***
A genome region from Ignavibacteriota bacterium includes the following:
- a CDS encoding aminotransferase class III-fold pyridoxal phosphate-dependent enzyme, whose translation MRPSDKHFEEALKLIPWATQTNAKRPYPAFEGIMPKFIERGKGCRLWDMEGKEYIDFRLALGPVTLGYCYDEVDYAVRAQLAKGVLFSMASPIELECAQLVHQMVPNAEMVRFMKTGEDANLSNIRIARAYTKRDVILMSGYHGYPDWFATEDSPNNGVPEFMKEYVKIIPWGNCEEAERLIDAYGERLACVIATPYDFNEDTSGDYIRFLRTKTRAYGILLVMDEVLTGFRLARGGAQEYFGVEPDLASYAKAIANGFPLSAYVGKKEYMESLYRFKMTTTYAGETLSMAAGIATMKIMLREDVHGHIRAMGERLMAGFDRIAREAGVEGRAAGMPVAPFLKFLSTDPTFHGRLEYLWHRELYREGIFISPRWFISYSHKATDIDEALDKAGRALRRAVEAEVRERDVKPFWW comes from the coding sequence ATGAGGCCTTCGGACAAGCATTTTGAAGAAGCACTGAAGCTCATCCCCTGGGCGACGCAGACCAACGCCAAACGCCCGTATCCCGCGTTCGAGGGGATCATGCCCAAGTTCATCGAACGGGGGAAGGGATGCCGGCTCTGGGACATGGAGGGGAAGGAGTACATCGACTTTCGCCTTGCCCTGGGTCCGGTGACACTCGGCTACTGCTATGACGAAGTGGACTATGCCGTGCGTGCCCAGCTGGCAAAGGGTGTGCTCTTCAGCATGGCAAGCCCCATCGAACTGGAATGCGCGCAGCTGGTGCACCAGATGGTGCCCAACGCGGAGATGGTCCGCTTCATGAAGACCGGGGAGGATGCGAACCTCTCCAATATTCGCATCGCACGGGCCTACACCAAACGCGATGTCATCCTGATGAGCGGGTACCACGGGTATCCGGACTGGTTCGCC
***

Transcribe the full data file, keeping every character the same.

A genome region from Ignavibacteriota bacterium includes the following:
- a CDS encoding aminotransferase class III-fold pyridoxal phosphate-dependent enzyme, whose translation MRPSDKHFEEALKLIPWATQTNAKRPYPAFEGIMPKFIERGKGCRLWDMEGKEYIDFRLALGPVTLGYCYDEVDYAVRAQLAKGVLFSMASPIELECAQLVHQMVPNAEMVRFMKTGEDANLSNIRIARAYTKRDVILMSGYHGYPDWFATEDSPNNGVPEFMKEYVKIIPWGNCEEAERLIDAYGERLACVIATPYDFNEDTSGDYIRFLRTKTRAYGILLVMDEVLTGFRLARGGAQEYFGVEPDLASYAKAIANGFPLSAYVGKKEYMESLYRFKMTTTYAGETLSMAAGIATMKIMLREDVHGHIRAMGERLMAGFDRIAREAGVEGRAAGMPVAPFLKFLSTDPTFHGRLEYLWHRELYREGIFISPRWFISYSHKATDIDEALDKAGRALRRAVEAEVRERDVKPFWW comes from the coding sequence ATGAGGCCTTCGGACAAGCATTTTGAAGAAGCACTGAAGCTCATCCCCTGGGCGACGCAGACCAACGCCAAACGCCCGTATCCCGCGTTCGAGGGGATCATGCCCAAGTTCATCGAACGGGGGAAGGGATGCCGGCTCTGGGACATGGAGGGGAAGGAGTACATCGACTTTCGCCTTGCCCTGGGTCCGGTGACACTCGGCTACTGCTATGACGAAGTGGACTATGCCGTGCGTGCCCAGCTGGCAAAGGGTGTGCTCTTCAGCATGGCAAGCCCCATCGAACTGGAATGCGCGCAGCTGGTGCACCAGATGGTGCCCAACGCGGAGATGGTCCGCTTCATGAAGACCGGGGAGGATGCGAACCTCTCCAATATTCGCATCGCACGGGCCTACACCAAACGCGATGTCATCCTGATGAGCGGGTACCACGGGTATCCGGACTGGTTCGCC